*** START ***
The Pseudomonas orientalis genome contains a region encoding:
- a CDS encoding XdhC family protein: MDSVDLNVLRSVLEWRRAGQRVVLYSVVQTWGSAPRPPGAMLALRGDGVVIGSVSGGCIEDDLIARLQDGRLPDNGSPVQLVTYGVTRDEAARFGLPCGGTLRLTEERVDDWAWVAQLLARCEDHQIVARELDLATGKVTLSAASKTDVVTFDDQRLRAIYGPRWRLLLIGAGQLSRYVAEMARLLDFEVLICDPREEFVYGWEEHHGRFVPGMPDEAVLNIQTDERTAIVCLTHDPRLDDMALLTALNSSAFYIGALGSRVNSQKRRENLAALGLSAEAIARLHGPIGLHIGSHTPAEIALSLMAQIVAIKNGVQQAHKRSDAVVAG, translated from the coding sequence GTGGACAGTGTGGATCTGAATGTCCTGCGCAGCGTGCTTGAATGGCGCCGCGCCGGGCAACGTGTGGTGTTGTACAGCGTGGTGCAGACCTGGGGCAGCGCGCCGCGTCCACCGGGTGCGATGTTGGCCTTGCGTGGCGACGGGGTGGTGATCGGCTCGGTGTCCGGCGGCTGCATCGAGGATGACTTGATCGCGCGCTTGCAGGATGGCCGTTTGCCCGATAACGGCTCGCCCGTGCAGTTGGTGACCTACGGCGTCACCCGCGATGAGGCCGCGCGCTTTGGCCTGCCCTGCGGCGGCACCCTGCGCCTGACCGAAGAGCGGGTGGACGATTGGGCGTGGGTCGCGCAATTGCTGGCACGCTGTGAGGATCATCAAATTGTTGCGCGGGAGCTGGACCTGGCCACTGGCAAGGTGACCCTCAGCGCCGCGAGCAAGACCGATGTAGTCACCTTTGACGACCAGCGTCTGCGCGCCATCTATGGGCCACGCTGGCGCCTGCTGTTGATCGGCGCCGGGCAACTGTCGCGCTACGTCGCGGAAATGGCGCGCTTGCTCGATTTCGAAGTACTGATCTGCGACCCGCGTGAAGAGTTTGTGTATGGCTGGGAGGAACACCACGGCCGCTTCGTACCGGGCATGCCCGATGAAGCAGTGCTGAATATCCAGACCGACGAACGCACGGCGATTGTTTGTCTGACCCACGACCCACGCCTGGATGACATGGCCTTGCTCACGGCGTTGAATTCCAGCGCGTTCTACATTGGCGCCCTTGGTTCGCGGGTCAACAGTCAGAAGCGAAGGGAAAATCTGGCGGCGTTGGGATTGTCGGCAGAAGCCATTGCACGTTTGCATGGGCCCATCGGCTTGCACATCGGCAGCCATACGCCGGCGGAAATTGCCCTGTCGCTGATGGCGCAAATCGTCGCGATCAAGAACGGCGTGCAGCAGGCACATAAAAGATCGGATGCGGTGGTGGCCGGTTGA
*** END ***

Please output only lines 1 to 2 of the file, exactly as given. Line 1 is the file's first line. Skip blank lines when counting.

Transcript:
The Pseudomonas orientalis genome contains a region encoding:
- a CDS encoding XdhC family protein: MDSVDLNVLRSVLEWRRAGQRVVLYSVVQTWGSAPRPPGAMLALRGDGVVIGSVSGGCIEDDLIARLQDGRLPDNGSPVQLVTYGVTRDEAARFGLPCGGTLRLTEERVDDWAWVAQLLARCEDHQIVARELDLATGKVTLSAASKTDVVTFDDQRLRAIYGPRWRLLLIGAGQLSRYVAEMARLLDFEVLICDPREEFVYGWEEHHGRFVPGMPDEAVLNIQTDERTAIVCLTHDPRLDDMALLTALNSSAFYIGALGSRVNSQKRRENLAALGLSAEAIARLHGPIGLHIGSHTPAEIALSLMAQIVAIKNGVQQAHKRSDAVVAG, translated from the coding sequence GTGGACAGTGTGGATCTGAATGTCCTGCGCAGCGTGCTTGAATGGCGCCGCGCCGGGCAACGTGTGGTGTTGTACAGCGTGGTGCAGACCTGGGGCAGCGCGCCGCGTCCACCGGGTGCGATGTTGGCCTTGCGTGGCGACGGGGTGGTGATCGGCTCGGTGTCCGGCGGCTGCATCGAGGATGACTTGATCGCGCGCTTGCAGGATGGCCGTTTGCCCGATAACGGCTCGCCCGTGCAGTTGGTGACCTACGGCGTCACCCGCGATGAGGCCGCGCGCTTTGGCCTGCCCTGCGGCGGCACCCTGCGCCTGACCGAAGAGCGGGTGGACGATTGGGCGTGGGTCGCGCAATTGCTGGCACGCTGTGAGGATCATCAAATTGTTGCGCGGGAGCTGGACCTGGCCACTGGCAAGGTGACCCTCAGCGCCGCGAGCAAGACCGATGTAGTCACCTTTGACGACCAGCGTCTGCGCGCCATCTATGGGCCACGCTGGCGCCTGCTGTTGATCGGCGCCGGGCAACTGTCGCGCTACGTCGCGGAAATGGCGCGCTTGCTCGATTTCGAAGTACTGATCTGCGACCCGCGTGAAGAGTTTGTGTATGGCTGGGAGGAACACCACGGCCGCTTCGTACCGGGCATGCCCGATGAAGCAGTGCTGAATATCCAGACCGACGAACGCACGGCGATTGTTTGTCTGACCCACGACCCACGCCTGGATGACATGGCCTTGCTCACGGCGTTGAATTCCAGCGCGTTCTACATTGGCGCCCTTGGTTCGCGGGTCAACAGTCAGAAGCGAAGGGAAAATCTGGCGGCGTTGGGATTGTCGGCAGAAGCCATTGCACGTTTGCATGGGCCCATCGGCTTGCACATCGGCAGCCATACGCCGGCGGAAATTGCCCTGTCGCTGATGGCGCAAATCGTCGCGATCAAGAACGGCGTGCAGCAGGCACATAAAAGATCGGATGCGGTGGTGGCCGGTTGA